by Brian Kates
Murray, owner of On Par Contracting, slipped into the country late last year and turned himself in.
Court records show he was freed on $8 million bond in November and began plea bargain negotiations with Assistant Manhattan U.S. Attorney Lisa Zornberg, who is prosecuting Forde.
Indicted with Forde in the 29-count bribery and racketeering indictment is contractor Finbar O'Neill, a reputed Luchese crime family associate; Joseph Olivieri, a reputed Genovese crime family associate, and Carpenters Local 608 chief John Greaney.
Prosecutors refused to say if Murray is cooperating; his lawyer did not return calls for comment.
Prosecutors also would not confirm that On Par is one of six unnamed companies that paid bribes to Forde and his cohorts.
It appears Murray may be Contractor No. 1, the unindicted co-conspirator with the deepest involvement in the bribery scheme.
Contractor No. 1 is identified in the indictment as a major drywall company, as was On Par.
Among the numerous accusations linked to Contractor No. 1 is skulduggery at 63 Wall St., where On Par was a key player, and 3536 Cambridge Ave., a Bronx building in which Murray reportedly was a major investor.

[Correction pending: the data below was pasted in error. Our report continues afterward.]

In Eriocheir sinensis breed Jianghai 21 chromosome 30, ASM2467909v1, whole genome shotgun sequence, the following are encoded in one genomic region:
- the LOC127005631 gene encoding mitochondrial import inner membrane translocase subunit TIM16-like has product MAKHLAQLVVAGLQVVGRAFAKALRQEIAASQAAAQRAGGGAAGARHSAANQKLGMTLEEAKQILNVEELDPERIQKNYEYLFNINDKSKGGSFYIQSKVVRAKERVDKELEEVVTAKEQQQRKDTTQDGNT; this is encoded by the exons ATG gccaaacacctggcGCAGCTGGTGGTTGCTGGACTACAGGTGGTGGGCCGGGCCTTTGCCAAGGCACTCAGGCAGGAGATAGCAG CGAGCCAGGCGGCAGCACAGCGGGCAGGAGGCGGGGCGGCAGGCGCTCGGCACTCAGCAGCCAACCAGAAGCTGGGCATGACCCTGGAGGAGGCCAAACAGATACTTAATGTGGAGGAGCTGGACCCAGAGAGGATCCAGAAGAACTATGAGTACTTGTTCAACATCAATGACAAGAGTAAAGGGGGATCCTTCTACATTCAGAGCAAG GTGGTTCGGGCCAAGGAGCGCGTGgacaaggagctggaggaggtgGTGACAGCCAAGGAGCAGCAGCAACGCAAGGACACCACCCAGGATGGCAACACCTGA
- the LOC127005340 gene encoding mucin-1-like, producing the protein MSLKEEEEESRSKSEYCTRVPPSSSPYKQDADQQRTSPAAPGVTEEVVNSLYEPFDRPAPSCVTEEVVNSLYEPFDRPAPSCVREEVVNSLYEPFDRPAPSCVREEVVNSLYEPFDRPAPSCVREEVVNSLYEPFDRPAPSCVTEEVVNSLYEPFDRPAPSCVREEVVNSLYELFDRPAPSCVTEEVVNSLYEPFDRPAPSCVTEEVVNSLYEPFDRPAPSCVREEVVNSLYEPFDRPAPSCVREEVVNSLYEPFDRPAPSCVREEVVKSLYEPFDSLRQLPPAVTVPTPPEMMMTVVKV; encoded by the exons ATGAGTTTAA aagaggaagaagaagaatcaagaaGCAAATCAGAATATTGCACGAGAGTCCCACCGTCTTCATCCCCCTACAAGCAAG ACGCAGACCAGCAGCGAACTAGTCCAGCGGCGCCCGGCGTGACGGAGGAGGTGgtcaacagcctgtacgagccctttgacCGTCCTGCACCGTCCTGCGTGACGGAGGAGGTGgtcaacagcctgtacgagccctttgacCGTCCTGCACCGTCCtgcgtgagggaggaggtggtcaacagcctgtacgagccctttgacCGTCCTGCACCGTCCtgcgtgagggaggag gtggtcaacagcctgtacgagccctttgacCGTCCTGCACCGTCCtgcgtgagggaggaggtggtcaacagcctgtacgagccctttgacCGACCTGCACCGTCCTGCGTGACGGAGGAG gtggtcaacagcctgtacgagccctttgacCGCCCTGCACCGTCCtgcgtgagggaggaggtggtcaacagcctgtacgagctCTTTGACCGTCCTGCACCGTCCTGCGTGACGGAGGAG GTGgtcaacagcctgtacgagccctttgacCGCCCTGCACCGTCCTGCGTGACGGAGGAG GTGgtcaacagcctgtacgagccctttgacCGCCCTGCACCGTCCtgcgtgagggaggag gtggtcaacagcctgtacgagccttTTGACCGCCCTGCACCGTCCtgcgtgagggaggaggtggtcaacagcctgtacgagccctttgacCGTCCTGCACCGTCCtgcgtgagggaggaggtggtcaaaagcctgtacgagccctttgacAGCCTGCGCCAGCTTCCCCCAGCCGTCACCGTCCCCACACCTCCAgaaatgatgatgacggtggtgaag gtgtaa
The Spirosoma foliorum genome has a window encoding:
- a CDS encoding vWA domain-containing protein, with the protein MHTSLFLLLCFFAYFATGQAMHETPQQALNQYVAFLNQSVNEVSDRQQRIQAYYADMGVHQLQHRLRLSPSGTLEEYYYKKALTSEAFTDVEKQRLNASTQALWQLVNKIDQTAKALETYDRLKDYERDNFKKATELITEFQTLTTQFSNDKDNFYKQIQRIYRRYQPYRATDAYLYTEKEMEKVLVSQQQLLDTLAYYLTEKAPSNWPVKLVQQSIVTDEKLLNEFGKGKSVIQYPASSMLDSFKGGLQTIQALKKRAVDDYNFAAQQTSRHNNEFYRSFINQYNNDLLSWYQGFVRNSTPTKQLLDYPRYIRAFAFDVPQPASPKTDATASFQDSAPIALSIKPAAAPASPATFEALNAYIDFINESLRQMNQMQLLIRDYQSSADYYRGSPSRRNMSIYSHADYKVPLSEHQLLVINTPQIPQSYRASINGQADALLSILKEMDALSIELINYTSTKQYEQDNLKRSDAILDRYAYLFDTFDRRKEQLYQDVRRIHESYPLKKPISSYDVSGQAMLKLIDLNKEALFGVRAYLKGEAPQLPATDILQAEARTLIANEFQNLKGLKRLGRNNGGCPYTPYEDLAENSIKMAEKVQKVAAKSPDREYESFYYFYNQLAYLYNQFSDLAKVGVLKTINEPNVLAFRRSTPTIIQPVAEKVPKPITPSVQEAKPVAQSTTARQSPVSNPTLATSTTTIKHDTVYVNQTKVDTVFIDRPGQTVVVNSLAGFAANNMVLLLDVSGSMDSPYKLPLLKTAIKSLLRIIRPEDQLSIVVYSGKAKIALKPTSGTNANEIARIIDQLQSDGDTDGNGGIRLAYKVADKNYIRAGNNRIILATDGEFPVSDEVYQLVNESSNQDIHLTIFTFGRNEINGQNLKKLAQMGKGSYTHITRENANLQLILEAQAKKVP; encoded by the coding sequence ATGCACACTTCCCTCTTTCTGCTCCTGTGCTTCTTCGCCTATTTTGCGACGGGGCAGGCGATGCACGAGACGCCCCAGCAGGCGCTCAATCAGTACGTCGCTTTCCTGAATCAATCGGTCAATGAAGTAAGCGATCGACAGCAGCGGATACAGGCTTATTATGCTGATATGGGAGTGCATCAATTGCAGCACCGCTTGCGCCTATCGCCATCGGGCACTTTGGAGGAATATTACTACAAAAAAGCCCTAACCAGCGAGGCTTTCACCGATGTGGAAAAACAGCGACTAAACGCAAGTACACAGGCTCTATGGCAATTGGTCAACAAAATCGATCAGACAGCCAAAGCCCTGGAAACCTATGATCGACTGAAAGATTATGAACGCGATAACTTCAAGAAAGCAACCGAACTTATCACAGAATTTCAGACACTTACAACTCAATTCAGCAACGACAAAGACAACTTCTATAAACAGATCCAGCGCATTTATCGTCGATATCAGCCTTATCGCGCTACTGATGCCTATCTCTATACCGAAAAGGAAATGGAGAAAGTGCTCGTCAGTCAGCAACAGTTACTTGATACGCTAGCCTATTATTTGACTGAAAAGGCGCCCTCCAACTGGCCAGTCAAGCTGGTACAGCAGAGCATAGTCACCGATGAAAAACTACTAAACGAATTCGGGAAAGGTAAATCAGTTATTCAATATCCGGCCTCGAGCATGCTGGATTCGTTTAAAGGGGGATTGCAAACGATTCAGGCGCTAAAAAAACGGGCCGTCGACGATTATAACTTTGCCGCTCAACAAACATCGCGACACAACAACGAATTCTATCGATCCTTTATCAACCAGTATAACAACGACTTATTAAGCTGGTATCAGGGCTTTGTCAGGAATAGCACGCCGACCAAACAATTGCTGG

Olivieri, the reputed Genovese mob soldier, is charged with perjury for lying about illicit finagling to get his excavation company a $1 million job at the Cambridge Ave. building and other Bronx job sites.
Contractor No. 1 was so enmeshed in the scheme that when he began to worry that Greaney might rat them out, Brennan, the indicted shop steward, assured him that would never happen.
Then, he added menacingly, if it did, "We'd f---in' have to kill him," the indictment said.
Brennan turned himself in to prosecutors Thursday.
Murray skipped to Ireland after he was indicted on charges similar to those leveled against Forde.
Prosecutors say he pocketed $10 million by paying workers off the books, hiring nonunion workers and claiming them as union members and misrepresenting the number of union workers on his work sites.